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article imageNASA fixes Hubble telescope the old-fashioned way — flip a switch

By Karen Graham     Oct 24, 2018 in Science
After the Hubble Space Telescope was put into safe mode due to a gyro failure on October 5, the one remaining gyroscope kept as a spare didn't work as expected, so there were some tense moments as NASA engineers turned to some unusual maneuvers.
On Monday, October 8, NASA officials announced the Hubble Space Telescope had been put into protective "safe mode" while engineers attempted to troubleshoot problems with one of the spacecraft's three remaining gyroscopes.
As was explained by Ken Sembach, director of the Space Telescope Science Institute at Johns Hopkins University in Baltimore, the gyroscopes are used to measure the speed at which the spacecraft is turning, and are needed to help Hubble turn and lock on to new targets, and the Hubble team was optimistic the problem could be solved.
Hubble needs three active gyroscopes to detect movement and ensure it is locked in place in the right direction for its scientific work. With Hubble having only two working gyros, engineers turned to the telescope's last remaining gyro, held as a backup. It has been almost a decade ago that all six of Hubble's gyros were replaced, using three new models and three of the older gyros.
STS-60 mission to repair the Hubble Space Telescope.
STS-60 mission to repair the Hubble Space Telescope.
NASA
The older gyro models are known to have some problems after 50,000 hours of service. The other three newer gyros have had fewer problems with their operation. When Hubble was put into a safe mode in early October, it has been operating normally with two newer gyros and one older model. The third newer unit was being held in reserve.
Fixing the problem
The gyroscopes on the Hubble telescope are sealed in chambers containing a highly viscous fluid. A wheel inside the gyro spins at 19,200 revolutions per minute (rpm), allowing the telescope to detect even tiny movements via angular momentum, according to NASA.
Electricity is carried to the motor by thin wires, approximately the size of a human hair, that are immersed in the fluid. Electronics within the gyro detect very small movements of the axis of the wheel and communicate this information to Hubble’s central computer. These gyros have two modes — High and Low.
The High mode is a coarse mode that governs large rotation rates, such as turning the telescope from one target in space to another. The Low mode is a precision mode used for measuring finer rotations when the spacecraft locks onto a target and needs to stay very still, sort of like fine-tuning a pair of binoculars here on Earth.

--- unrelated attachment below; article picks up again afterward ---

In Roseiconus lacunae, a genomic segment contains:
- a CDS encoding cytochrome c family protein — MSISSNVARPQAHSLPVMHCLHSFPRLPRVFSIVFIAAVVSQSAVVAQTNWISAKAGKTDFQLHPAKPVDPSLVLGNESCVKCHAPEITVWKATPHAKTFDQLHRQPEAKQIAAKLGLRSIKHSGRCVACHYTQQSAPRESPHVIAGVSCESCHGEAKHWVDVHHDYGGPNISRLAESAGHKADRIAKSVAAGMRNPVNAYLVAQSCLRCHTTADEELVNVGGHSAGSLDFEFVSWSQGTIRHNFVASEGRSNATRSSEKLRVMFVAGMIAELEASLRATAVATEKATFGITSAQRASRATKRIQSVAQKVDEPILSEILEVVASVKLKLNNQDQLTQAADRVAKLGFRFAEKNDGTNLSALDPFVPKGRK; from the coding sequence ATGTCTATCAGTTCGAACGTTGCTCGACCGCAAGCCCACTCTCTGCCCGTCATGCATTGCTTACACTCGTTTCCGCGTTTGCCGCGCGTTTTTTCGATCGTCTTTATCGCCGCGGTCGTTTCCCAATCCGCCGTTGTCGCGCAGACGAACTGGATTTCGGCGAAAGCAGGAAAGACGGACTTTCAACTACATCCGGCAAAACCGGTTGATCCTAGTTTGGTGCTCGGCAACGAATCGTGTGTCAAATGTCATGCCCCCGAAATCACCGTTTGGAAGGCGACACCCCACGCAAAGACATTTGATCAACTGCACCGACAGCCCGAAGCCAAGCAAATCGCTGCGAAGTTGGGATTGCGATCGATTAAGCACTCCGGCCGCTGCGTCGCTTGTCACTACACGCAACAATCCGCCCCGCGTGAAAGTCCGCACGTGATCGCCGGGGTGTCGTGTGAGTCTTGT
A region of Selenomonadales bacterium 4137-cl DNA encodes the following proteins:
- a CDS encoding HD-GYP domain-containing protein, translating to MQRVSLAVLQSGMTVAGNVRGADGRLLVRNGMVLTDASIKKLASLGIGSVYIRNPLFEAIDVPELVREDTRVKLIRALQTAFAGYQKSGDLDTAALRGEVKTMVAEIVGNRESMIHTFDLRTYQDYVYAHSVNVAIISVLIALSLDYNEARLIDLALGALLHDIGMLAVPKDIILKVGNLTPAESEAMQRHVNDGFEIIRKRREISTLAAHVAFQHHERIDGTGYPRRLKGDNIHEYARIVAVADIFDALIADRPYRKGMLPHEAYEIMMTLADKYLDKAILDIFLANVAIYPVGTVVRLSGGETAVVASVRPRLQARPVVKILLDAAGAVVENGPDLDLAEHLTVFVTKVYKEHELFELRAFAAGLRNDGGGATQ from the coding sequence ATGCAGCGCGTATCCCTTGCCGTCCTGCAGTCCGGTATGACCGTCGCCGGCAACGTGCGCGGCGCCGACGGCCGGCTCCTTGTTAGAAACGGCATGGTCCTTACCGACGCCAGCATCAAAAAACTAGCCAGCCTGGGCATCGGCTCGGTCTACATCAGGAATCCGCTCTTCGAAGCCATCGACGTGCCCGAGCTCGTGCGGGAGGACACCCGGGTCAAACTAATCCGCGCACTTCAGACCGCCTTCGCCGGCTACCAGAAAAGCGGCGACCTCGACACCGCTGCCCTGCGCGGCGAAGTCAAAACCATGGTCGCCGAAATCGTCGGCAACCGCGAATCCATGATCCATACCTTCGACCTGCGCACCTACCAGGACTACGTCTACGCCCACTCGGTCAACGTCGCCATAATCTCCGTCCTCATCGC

The Hubble Space Telescope as seen from Space Shuttle Discovery during its second servicing mission ...
The Hubble Space Telescope as seen from Space Shuttle Discovery during its second servicing mission (STS-82)
NASA/ESO/STI
When NASA first turned the backup gyro on, it was spinning too fast, preventing the Hubble from locking on to a target and staying still. So NASA engineers tried an old trick used to fix most electronic products: they turned the gyro 0ff, then quickly turned it back on.
They were hoping this maneuver would clear anything blocking the wheel, but that didn't work. So from ground control, back here on Earth, NASA brought out the big guns: they initiated a maneuver that would shake the gyro a bit. Of course, NASA described the procedure in technical terms, but basically, they did what most of us would do when faced with something that just won't work. Here's how NASA describes the procedure:
"On Oct. 18th, the Hubble operations team commanded a series of spacecraft maneuvers, or turns, in opposite directions to attempt to clear any blockage that may have caused the float to be off-center and produce the exceedingly high rates. During each maneuver, the gyro was switched from high mode to low mode to dislodge any blockage that may have accumulated around the float.
Following the Oct. 18th maneuvers, the team noticed a significant reduction in the high rates, allowing rates to be measured in low mode for brief periods of time. On Oct. 19th, the operations team commanded Hubble to perform additional maneuvers and gyro mode switches, which appear to have cleared the issue. Gyro rates now look normal in both high and low mode."
More about Hubble telescope, NASA, Gyroscope, flip the switch, Rotation
 
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